The Gulag Doctors: Life, Death, and Medicine in Stalin’s Labour Camps – LECTURE

Date / time: 29 May, 6:30 pm - 8:00 pm

The Gulag Doctors: Life, Death, and Medicine in Stalin's Labour Camps - LECTURE


Please join Professor Dan Healey for a discussion with Professor Polly Jones about his book, The Gulag Doctors: Life, Death, and Medicine in Stalin’s Labour Camps, which has been shortlisted for the Pushkin House Book Prize 2024.

Of the 18 million people that passed through the gates of the Gulag between 1930 and 1953, at least 2.5 million never emerged. Prisoners were exploited to work harder in hellish conditions for better rations, and those who did not reach their quotas succumbed to exhaustion, emaciation and illness. The camps have become a byword for injustice, suffering and mass mortality, and it seems paradoxical that any medical care was available there. But the Gulag was not simply a penitentiary system – it was a means to drive industrialisation through forced labour and to colonise the remotest regions of the USSR.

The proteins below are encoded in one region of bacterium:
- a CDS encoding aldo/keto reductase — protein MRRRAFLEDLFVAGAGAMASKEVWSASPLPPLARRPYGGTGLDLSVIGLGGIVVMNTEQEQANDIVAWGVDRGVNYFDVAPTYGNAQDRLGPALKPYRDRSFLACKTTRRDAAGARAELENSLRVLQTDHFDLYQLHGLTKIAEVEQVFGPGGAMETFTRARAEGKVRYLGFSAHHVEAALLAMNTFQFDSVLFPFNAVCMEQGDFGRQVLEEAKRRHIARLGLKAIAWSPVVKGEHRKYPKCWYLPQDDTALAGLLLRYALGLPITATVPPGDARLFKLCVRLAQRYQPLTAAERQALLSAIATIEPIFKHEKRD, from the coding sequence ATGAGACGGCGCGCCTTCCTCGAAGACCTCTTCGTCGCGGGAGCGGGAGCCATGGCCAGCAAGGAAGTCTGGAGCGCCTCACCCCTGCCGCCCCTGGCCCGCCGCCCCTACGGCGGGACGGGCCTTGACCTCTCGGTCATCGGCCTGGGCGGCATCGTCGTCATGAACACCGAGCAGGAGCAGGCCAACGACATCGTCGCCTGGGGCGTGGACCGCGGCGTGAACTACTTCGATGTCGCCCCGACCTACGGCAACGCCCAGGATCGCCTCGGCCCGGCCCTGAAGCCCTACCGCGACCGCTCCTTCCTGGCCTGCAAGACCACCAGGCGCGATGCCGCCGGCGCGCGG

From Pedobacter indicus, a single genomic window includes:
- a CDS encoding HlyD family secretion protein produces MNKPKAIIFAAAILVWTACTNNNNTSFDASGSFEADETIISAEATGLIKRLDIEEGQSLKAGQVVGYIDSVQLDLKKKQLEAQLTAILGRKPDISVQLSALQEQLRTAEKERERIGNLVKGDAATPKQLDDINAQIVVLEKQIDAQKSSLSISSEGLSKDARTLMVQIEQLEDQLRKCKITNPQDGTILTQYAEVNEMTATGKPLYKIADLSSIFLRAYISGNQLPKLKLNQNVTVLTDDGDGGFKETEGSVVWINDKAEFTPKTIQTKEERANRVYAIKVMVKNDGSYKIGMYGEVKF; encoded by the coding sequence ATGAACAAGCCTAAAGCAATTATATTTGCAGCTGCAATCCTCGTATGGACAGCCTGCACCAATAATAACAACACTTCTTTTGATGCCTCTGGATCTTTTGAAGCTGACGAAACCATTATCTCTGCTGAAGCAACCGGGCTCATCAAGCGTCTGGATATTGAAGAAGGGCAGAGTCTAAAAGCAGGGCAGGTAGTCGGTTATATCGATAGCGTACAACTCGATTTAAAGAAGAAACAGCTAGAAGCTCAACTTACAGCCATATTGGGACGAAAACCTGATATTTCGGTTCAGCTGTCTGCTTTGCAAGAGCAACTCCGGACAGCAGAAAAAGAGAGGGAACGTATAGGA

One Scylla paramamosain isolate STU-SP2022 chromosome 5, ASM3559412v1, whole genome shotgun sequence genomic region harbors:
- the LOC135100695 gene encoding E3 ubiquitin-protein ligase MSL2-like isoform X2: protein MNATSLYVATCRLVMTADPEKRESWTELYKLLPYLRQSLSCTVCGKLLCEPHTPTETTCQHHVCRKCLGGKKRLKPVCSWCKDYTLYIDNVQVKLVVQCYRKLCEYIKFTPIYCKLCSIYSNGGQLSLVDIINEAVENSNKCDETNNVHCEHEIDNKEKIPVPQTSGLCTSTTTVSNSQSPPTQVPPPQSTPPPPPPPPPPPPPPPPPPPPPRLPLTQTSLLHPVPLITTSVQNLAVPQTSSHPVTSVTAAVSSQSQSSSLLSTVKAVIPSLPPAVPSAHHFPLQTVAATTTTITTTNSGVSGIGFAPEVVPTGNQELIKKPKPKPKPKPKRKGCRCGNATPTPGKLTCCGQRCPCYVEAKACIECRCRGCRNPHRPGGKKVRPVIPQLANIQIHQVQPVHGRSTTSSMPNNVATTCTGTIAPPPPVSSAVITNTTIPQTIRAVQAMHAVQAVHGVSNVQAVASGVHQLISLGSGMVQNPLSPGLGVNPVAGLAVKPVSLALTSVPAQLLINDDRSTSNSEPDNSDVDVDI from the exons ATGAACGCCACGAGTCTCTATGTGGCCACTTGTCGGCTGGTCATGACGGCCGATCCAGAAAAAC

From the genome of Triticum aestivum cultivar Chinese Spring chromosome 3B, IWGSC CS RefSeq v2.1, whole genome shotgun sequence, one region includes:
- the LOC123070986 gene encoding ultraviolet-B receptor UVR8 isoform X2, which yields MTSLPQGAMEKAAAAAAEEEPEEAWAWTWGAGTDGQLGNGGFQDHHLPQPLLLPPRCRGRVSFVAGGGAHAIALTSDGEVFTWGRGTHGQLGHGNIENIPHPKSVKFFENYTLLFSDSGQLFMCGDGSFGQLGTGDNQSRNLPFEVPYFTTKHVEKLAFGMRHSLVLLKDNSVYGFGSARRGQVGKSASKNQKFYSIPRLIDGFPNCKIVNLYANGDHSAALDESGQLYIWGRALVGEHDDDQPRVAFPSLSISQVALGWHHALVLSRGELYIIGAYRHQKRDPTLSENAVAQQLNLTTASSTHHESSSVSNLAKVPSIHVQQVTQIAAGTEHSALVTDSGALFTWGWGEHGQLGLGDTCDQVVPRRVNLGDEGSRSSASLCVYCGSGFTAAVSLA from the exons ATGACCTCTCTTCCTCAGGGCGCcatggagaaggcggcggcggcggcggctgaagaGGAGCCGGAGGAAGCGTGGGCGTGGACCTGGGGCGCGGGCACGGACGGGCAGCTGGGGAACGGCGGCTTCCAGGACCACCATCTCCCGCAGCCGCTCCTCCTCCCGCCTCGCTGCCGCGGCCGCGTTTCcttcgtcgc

For the purpose of productivity rather than wellbeing, healthcare was in fact ubiquitous. By 1939 the Gulag Sanitary Department employed 10,000 doctors, nurses and paramedics, many more per capita than in the civilian medical services. 40 percent of medical staff were themselves prisoners, who faced extremes of repression, supply shortages and isolation, and were caught between their duty as healers and the demands of the camp commandants, medical bureaucrats, and the very essence of the Gulag system. Yet they still created hospitals, re-fed prisoners, treated diseases and “saved” a proportion of their patients, as well as teaching apprentices and conducting research.

In the process of writing his groundbreaking book, Healey visited museums in the furthest corners of Russia where local history intertwines with one of the most brutal episodes of the past. He accessed archives collected by Memorial Society, met curators and activists, and read testimonies of Gulag survivors and the biographies of medical professionals. Since he started his research, the Memorial Society has been closed down by Putin’s regime, and literature about Stalinist Terror and the Gulag are being removed from the Russian school reading lists. In this climate, Healey’s book – which is not just scholarship, but asks a whole set of fundamental questions about humanity, complicity and life – is even more profound.

This event is taking place online and in-person. For more information and to register, please visit:


Image Credit: Pushkin House